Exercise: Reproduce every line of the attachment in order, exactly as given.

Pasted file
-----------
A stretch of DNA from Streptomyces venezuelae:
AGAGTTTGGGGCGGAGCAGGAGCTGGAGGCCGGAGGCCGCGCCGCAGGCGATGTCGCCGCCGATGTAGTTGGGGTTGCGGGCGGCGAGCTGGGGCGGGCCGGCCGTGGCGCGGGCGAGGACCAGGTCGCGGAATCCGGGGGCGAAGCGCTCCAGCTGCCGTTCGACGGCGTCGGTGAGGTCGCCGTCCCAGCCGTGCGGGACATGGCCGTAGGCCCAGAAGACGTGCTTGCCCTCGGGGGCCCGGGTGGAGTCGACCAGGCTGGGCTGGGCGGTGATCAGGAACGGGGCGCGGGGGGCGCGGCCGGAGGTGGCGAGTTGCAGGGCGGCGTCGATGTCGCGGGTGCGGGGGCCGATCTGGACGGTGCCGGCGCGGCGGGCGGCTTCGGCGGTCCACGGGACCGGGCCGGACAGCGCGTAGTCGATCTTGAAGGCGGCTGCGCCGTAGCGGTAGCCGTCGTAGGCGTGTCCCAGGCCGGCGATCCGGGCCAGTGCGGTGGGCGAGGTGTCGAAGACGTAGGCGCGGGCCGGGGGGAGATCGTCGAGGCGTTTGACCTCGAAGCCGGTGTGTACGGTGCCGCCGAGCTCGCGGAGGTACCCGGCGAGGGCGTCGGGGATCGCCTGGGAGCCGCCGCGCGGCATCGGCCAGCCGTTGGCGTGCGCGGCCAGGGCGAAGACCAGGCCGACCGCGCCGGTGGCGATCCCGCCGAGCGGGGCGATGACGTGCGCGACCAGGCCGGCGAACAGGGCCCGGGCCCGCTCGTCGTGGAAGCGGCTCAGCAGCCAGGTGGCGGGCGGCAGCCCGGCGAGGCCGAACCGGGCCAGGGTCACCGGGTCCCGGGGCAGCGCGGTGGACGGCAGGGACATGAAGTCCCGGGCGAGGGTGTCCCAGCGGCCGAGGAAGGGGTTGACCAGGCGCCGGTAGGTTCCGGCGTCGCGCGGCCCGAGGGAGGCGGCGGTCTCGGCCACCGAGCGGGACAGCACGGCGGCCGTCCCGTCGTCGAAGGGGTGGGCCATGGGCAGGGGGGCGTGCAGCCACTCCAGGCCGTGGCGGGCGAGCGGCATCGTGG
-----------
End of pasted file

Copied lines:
A stretch of DNA from Streptomyces venezuelae:
AGAGTTTGGGGCGGAGCAGGAGCTGGAGGCCGGAGGCCGCGCCGCAGGCGATGTCGCCGCCGATGTAGTTGGGGTTGCGGGCGGCGAGCTGGGGCGGGCCGGCCGTGGCGCGGGCGAGGACCAGGTCGCGGAATCCGGGGGCGAAGCGCTCCAGCTGCCGTTCGACGGCGTCGGTGAGGTCGCCGTCCCAGCCGTGCGGGACATGGCCGTAGGCCCAGAAGACGTGCTTGCCCTCGGGGGCCCGGGTGGAGTCGACCAGGCTGGGCTGGGCGGTGATCAGGAACGGGGCGCGGGGGGCGCGGCCGGAGGTGGCGAGTTGCAGGGCGGCGTCGATGTCGCGGGTGCGGGGGCCGATCTGGACGGTGCCGGCGCGGCGGGCGGCTTCGGCGGTCCACGGGACCGGGCCGGACAGCGCGTAGTCGATCTTGAAGGCGGCTGCGCCGTAGCGGTAGCCGTCGTAGGCGTGTCCCAGGCCGGCGATCCGGGCCAGTGCGGTGGGCGAGGTGTCGAAGACGTAGGCGCGGGCCGGGGGGAGATCGTCGAGGCGTTTGACCTCGAAGCCGGTGTGTACGGTGCCGCCGAGCTCGCGGAGGTACCCGGCGAGGGCGTCGGGGATCGCCTGGGAGCCGCCGCGCGGCATCGGCCAGCCGTTGGCGTGCGCGGCCAGGGCGAAGACCAGGCCGACCGCGCCGGTGGCGATCCCGCCGAGCGGGGCGATGACGTGCGCGACCAGGCCGGCGAACAGGGCCCGGGCCCGCTCGTCGTGGAAGCGGCTCAGCAGCCAGGTGGCGGGCGGCAGCCCGGCGAGGCCGAACCGGGCCAGGGTCACCGGGTCCCGGGGCAGCGCGGTGGACGGCAGGGACATGAAGTCCCGGGCGAGGGTGTCCCAGCGGCCGAGGAAGGGGTTGACCAGGCGCCGGTAGGTTCCGGCGTCGCGCGGCCCGAGGGAGGCGGCGGTCTCGGCCACCGAGCGGGACAGCACGGCGGCCGTCCCGTCGTCGAAGGGGTGGGCCATGGGCAGGGGGGCGTGCAGCCACTCCAGGCCGTGGCGGGCGAGCGGCATCGTGG